Mr Viraphol said the drop in imports was the result of lower fuel consumption.
Of the total amount, crude oil accounted for 735,000 barrels per day, down 7.7% from August, worth 78.34 billion baht. The country also imported 83,000 barrels of refined petrol per day, down 2.1%, at a cost of 6.83 billion baht.
The import of liquefied petroleum gas (LPG) was at 181,039 tonnes in September, up 0.4% from August, for a total value of 5.83 billion baht.
Thailand has capped the LPG price for many decades. The main use in the past was for home cooking, and then the majority of Bangkok taxis were converted. Since 2008 LPG has increasingly been popular among general motorists as the global oil price rose to US$140 per barrel. Since then Thailand has became a net LPG importer rather than a major regional exporter. Now the country can supply only 75% of the domestic LPG demand, with imports accounting for the rest.
For the first nine months of 2012, the average importation of crude oil and petrol was 936,000 barrels per day, with a total value of 905.56 billion baht.
During the third quarter, imports of LPG averaged 148,812 tonnes per month while total imported value for the period was 41.3 billion baht.
Meanwhile, the Nikkei business daily reported that Japanese auto maker Nissan is aiming to double its production in Thailand with plans for a new 30 billion yen ($376 million) factory near Bangkok.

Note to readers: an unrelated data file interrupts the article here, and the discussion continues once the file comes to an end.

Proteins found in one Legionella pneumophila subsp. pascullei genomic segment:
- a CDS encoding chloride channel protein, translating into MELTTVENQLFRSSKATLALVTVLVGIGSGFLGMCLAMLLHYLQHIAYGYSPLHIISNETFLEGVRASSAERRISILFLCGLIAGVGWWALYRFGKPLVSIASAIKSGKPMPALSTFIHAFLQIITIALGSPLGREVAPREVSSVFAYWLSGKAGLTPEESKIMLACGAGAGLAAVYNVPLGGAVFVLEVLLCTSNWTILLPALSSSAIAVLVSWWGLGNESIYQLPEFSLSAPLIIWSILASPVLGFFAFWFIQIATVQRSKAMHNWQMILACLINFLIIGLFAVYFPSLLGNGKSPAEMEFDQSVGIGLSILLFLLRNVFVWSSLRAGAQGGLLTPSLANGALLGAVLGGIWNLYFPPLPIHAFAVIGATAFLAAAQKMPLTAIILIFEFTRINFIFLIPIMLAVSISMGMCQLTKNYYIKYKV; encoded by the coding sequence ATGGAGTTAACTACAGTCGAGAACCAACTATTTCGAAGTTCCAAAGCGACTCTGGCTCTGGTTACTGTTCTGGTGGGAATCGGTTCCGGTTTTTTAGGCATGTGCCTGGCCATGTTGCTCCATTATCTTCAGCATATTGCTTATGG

The new facility in Samut Prakan province will be built near an existing Nissan plant which emerged largely unscathed from the record flooding last year that dented Japanese firms' production in the country.
Nissan's existing plant temporarily stopped production during the disaster, however, owing to a parts shortage.
The new factory, scheduled to open in 2014, will produce about 100,000 vehicles annually with plans to boost that figure to 200,000, roughly equivalent to Nissan's current annual production in Thailand, the Nikkei said.
A Tokyo-based Nissan spokeswoman declined to comment, saying only that the firm would "soon make an announcement about its business in Thailand".
In its latest fiscal year through March, Nissan made about 190,000 vehicles in Thailand, she said.
The firm has set a goal to more than double its share of the Thai vehicle market to 15 percent by fiscal 2016, the report said.
The move comes as Japanese automakers have cut production in China owing to a sales slump stoked by tensions between Beijing and Tokyo over a group of islands in the East China Sea.